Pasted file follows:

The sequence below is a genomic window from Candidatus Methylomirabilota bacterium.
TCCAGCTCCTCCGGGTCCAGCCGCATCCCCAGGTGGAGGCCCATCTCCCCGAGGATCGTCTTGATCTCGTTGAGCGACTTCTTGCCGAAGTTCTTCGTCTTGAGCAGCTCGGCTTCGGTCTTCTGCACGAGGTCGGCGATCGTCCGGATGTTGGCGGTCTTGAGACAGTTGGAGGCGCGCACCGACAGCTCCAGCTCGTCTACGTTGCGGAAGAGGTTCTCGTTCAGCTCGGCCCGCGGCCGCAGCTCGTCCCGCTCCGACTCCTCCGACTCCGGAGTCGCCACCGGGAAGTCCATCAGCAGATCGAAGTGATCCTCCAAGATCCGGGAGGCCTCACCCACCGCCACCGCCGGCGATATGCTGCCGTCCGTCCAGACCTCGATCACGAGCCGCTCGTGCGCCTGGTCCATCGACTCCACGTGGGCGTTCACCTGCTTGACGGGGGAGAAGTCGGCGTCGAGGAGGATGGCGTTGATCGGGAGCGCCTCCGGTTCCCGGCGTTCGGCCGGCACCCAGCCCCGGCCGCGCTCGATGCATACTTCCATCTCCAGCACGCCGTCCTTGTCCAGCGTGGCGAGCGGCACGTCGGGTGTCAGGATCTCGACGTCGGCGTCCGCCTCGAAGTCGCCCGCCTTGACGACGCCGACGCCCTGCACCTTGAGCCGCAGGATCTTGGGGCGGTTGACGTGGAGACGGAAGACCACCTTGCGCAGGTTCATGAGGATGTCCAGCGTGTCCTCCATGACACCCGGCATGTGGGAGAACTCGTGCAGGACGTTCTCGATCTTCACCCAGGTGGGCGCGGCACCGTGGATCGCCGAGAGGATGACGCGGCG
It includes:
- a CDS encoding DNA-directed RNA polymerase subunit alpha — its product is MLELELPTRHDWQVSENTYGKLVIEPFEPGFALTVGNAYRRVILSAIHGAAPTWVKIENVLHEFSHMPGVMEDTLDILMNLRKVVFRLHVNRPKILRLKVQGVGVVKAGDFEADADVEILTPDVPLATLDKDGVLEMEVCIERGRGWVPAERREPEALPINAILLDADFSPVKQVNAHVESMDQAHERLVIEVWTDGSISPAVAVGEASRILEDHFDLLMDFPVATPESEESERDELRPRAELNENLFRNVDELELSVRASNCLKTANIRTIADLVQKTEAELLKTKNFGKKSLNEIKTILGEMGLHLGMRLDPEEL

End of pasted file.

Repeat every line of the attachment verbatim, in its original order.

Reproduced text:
The sequence below is a genomic window from Candidatus Methylomirabilota bacterium.
TCCAGCTCCTCCGGGTCCAGCCGCATCCCCAGGTGGAGGCCCATCTCCCCGAGGATCGTCTTGATCTCGTTGAGCGACTTCTTGCCGAAGTTCTTCGTCTTGAGCAGCTCGGCTTCGGTCTTCTGCACGAGGTCGGCGATCGTCCGGATGTTGGCGGTCTTGAGACAGTTGGAGGCGCGCACCGACAGCTCCAGCTCGTCTACGTTGCGGAAGAGGTTCTCGTTCAGCTCGGCCCGCGGCCGCAGCTCGTCCCGCTCCGACTCCTCCGACTCCGGAGTCGCCACCGGGAAGTCCATCAGCAGATCGAAGTGATCCTCCAAGATCCGGGAGGCCTCACCCACCGCCACCGCCGGCGATATGCTGCCGTCCGTCCAGACCTCGATCACGAGCCGCTCGTGCGCCTGGTCCATCGACTCCACGTGGGCGTTCACCTGCTTGACGGGGGAGAAGTCGGCGTCGAGGAGGATGGCGTTGATCGGGAGCGCCTCCGGTTCCCGGCGTTCGGCCGGCACCCAGCCCCGGCCGCGCTCGATGCATACTTCCATCTCCAGCACGCCGTCCTTGTCCAGCGTGGCGAGCGGCACGTCGGGTGTCAGGATCTCGACGTCGGCGTCCGCCTCGAAGTCGCCCGCCTTGACGACGCCGACGCCCTGCACCTTGAGCCGCAGGATCTTGGGGCGGTTGACGTGGAGACGGAAGACCACCTTGCGCAGGTTCATGAGGATGTCCAGCGTGTCCTCCATGACACCCGGCATGTGGGAGAACTCGTGCAGGACGTTCTCGATCTTCACCCAGGTGGGCGCGGCACCGTGGATCGCCGAGAGGATGACGCGGCG
It includes:
- a CDS encoding DNA-directed RNA polymerase subunit alpha — its product is MLELELPTRHDWQVSENTYGKLVIEPFEPGFALTVGNAYRRVILSAIHGAAPTWVKIENVLHEFSHMPGVMEDTLDILMNLRKVVFRLHVNRPKILRLKVQGVGVVKAGDFEADADVEILTPDVPLATLDKDGVLEMEVCIERGRGWVPAERREPEALPINAILLDADFSPVKQVNAHVESMDQAHERLVIEVWTDGSISPAVAVGEASRILEDHFDLLMDFPVATPESEESERDELRPRAELNENLFRNVDELELSVRASNCLKTANIRTIADLVQKTEAELLKTKNFGKKSLNEIKTILGEMGLHLGMRLDPEEL